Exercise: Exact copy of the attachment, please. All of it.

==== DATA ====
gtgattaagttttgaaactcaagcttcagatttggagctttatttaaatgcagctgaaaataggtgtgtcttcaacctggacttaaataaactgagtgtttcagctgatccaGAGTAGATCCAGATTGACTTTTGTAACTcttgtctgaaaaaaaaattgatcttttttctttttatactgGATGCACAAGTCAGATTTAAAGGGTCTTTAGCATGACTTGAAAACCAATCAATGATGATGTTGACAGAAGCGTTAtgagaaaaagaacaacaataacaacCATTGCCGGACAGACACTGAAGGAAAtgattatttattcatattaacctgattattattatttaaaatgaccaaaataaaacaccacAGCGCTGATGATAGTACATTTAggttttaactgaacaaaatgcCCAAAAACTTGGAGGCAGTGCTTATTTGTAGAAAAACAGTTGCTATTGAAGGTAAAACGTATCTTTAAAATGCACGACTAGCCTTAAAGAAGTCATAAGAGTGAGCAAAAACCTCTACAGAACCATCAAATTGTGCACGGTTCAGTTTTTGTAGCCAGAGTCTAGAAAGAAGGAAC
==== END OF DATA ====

gtgattaagttttgaaactcaagcttcagatttggagctttatttaaatgcagctgaaaataggtgtgtcttcaacctggacttaaataaactgagtgtttcagctgatccaGAGTAGATCCAGATTGACTTTTGTAACTcttgtctgaaaaaaaaattgatcttttttctttttatactgGATGCACAAGTCAGATTTAAAGGGTCTTTAGCATGACTTGAAAACCAATCAATGATGATGTTGACAGAAGCGTTAtgagaaaaagaacaacaataacaacCATTGCCGGACAGACACTGAAGGAAAtgattatttattcatattaacctgattattattatttaaaatgaccaaaataaaacaccacAGCGCTGATGATAGTACATTTAggttttaactgaacaaaatgcCCAAAAACTTGGAGGCAGTGCTTATTTGTAGAAAAACAGTTGCTATTGAAGGTAAAACGTATCTTTAAAATGCACGACTAGCCTTAAAGAAGTCATAAGAGTGAGCAAAAACCTCTACAGAACCATCAAATTGTGCACGGTTCAGTTTTTGTAGCCAGAGTCTAGAAAGAAGGAAC